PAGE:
- The Washington Times - Thursday, October 16, 2003

As Mark Prior is now painfully aware, stemming the tide of history takes a lot more than talent. Roger Clemens, superhuman as he was in 1986, couldn’t rid the Red Sox of the Curse of the Bambino. He left Game6 of the World Series that year with a 3-2 lead; only six more outs, and the Sox would have been champs for the first time since Kaiser Wilhelm. But then the ball went through Bill Buckner’s legs and … you know the rest.

Tuesday night it fell to Prior, the Windy City’s new wonder boy, to end 58 years of Cubs pain and suffering. The Chicago Tribune, daring to anticipate, ran a half-page picture of him that day, accompanied by the headline, “Streak stopper.” And like Clemens in ‘86, Prior got through the seventh inning in fine shape; only six more outs, and the Cubbies would have been in the Series for the first time since the Truman administration. But then Luis Castillo sliced a foul ball down the third base line, a fan’s long arm prevented Moises Alou from catching it and … you know the rest.

And so fate has claimed another dogged victim. Clemens, you may have noticed, won his 300th game this season, just last week, outdueled Pedro Martinez in the playoffs at the age of 41 and will try to do it again tonight in Game 7. But his powers of pitching, even in the Cy Young/MVP year of ‘86, weren’t enough to alter the Red Sox’s destiny.

Prior seemed just as primed the other night to change the Cubs’ fortunes once and for all. Since the All-Star break, he’d been nigh invincible 12-1, with a teeny-weeny ERA. And only a few days earlier, he’d beaten the Marlins in Game2 of the NLCS. He was the right pitcher in the right place at the right time, or so it appeared.

But then the Cubbies were foiled by one of their own. A guy wearing a Cubs hat named Steve Bartman came between Alou and the ball, and Wrigley Field once again was the Village of the Damned. Castillo wound up walking on a wild pitch, a sure sign that things were getting out of control — and that was followed by a single, an error, a double, a new pitcher, an intentional walk, a sacrifice fly, another intentional walk, a double off the wall, another new pitcher and a single. When the blood stopped flowing, the Marlins had eight runs and an improbable 8-3 victory. Improbable, that is, if they hadn’t been playing the Cubs.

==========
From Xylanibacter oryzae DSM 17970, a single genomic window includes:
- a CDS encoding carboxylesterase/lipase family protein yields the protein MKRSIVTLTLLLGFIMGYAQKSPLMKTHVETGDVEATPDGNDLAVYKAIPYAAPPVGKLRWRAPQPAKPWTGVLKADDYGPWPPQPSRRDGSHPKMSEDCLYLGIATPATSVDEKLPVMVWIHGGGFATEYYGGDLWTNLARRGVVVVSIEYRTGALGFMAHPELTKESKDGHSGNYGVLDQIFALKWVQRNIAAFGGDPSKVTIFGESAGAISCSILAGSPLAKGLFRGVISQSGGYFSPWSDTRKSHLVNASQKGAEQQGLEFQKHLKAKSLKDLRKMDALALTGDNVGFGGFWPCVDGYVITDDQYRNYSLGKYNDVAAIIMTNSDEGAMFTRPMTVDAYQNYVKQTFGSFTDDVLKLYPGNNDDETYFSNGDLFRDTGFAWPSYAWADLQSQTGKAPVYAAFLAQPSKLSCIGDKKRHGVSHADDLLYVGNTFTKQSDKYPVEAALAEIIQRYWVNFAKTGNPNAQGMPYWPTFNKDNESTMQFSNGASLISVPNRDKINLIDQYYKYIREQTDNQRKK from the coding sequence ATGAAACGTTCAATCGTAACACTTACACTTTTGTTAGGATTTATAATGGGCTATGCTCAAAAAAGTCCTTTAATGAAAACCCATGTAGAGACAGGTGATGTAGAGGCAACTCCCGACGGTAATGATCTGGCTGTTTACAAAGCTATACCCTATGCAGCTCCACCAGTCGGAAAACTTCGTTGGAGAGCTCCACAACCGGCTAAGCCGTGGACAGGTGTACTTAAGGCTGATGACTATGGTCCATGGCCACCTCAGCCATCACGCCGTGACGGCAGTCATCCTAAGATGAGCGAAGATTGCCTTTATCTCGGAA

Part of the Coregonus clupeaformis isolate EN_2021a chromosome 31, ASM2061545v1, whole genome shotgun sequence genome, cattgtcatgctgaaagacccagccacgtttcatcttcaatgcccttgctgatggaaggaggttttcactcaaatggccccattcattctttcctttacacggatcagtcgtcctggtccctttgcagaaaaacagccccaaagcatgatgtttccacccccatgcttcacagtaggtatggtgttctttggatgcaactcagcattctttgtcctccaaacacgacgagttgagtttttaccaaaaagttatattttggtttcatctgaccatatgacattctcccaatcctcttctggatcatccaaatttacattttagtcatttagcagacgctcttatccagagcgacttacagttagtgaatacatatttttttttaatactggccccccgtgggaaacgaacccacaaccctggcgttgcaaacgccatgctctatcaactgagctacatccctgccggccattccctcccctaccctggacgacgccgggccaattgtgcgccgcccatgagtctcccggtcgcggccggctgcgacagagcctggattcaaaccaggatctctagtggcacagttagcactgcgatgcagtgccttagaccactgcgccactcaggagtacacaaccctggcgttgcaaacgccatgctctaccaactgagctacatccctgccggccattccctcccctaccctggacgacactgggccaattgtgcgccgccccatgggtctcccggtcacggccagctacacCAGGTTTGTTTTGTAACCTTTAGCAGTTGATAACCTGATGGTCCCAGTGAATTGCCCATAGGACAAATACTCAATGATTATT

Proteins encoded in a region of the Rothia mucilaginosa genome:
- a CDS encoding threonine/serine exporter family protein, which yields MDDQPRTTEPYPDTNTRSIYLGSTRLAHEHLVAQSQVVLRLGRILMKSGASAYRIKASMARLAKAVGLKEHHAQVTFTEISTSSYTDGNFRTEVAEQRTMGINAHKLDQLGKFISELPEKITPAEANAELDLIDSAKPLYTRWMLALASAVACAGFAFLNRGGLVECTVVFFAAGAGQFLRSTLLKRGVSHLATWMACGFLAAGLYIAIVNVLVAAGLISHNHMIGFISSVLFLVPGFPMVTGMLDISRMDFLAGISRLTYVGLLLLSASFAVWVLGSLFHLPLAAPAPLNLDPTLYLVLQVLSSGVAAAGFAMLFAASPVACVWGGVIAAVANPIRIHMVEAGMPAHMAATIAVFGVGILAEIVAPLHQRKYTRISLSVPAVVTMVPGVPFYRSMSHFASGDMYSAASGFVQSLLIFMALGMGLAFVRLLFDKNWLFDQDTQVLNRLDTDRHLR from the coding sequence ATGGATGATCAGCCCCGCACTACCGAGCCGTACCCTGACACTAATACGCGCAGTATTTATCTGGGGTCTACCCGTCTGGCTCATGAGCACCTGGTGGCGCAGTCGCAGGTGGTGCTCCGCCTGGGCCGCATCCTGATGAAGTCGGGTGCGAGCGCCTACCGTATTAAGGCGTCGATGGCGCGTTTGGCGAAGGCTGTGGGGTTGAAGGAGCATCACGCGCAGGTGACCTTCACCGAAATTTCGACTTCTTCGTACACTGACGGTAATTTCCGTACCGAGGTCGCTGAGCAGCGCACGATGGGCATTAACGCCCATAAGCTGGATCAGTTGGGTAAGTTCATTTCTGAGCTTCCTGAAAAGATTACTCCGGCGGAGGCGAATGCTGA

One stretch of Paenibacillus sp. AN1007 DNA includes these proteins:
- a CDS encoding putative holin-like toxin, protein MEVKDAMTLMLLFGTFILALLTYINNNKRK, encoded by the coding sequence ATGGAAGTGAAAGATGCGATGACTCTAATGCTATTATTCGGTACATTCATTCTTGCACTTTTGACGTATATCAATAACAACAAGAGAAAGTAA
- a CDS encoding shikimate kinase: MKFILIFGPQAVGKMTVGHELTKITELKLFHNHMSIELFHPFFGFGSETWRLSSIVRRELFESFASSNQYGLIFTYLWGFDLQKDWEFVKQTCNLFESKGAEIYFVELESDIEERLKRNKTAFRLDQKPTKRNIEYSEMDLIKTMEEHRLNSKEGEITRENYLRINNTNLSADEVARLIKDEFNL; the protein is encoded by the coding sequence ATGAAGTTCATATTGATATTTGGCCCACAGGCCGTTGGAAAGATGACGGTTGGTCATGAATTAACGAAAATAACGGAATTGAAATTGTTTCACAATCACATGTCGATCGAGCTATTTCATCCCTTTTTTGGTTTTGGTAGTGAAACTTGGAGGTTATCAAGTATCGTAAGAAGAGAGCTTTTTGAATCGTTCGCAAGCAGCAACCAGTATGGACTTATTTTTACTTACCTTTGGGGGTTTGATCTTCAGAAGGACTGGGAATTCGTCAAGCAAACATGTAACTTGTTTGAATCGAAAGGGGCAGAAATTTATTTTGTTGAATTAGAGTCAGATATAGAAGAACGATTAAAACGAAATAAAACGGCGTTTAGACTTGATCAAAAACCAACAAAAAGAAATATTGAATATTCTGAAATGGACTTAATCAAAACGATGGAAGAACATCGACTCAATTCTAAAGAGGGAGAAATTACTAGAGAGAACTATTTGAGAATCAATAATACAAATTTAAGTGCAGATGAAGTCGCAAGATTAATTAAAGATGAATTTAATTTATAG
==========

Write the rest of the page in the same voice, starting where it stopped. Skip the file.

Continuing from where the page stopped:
It makes you wonder: Who did the Cubs trade after the ‘45 World Series to cause them to be so cursed? Ed Heuser (a pitcher who went to the Dodgers for outfielder Augie Galan)? Nah, couldn’t be him. Maybe it was one of the players they dealt after winning their last Series in 1908. Doc Marshall? George Browne? Vin Campbell? Fred Liese? Doc Miller? Hardly a Sultan of Swat in that group.

Actually, in one respect, the Cubs are lucky. If that fan hadn’t made like a defensive back on Castillo’s fly ball, all postgame fingers would have been pointed in the direction of shortstop Alex Gonzalez — the poor soul who booted Miguel Cabrera’s easy grounder and really put the match to the fuse. Gonzalez, a .243 career hitter who lives by the glove, was even the recipient of a waist-high charity hop. But somehow he failed to make a play most high school shortstops could execute blindfolded.

This was Snodgrass’ Muff revisited. This was Johnny Pesky holding the ball in left field and watching Enos Slaughter score the winning run in the ‘46 Series. Or rather, it would be — if Chicagoans didn’t have the Fan in the Cubs Hat to blame for everything.

Only in baseball. Seven years ago, you had 12-year-old Jeffrey Maier taking the ball out of the glove of Orioles outfielder Tony Tarasco — and affecting the course of the ALCS. Just last week, you had another Yankees fan try to grab a high drive near the foul pole — and nearly affect the course of the ALCS. (Fortunately, the umpiring crew reversed itself and ruled that Boston’s Todd Walker had, indeed, hit a homer, not a foul ball.)

When you stop and think about it, it’s surprising it was a player who threw Don Zimmer to the ground during that scrum at Fenway Park over the weekend and not some tattooed spectator and his son.

But back to Prior and the Cubs. As Game6 progressed, and Chicago built a 3-0 lead, I actually had visions of the ‘69 Mets dancing in my head — with young aces Prior and Kerry Wood playing the parts of Tom Seaver and Jerry Koosman. Silly me. The Mets were never jinxed the way the Cubs are. They were just incredible stumblebums for a few seasons.

And last night Wood was sent out to slay the dragon …

Not that it means anything, but I’m pretty sure Bill Buckner played for the Cubs, too.

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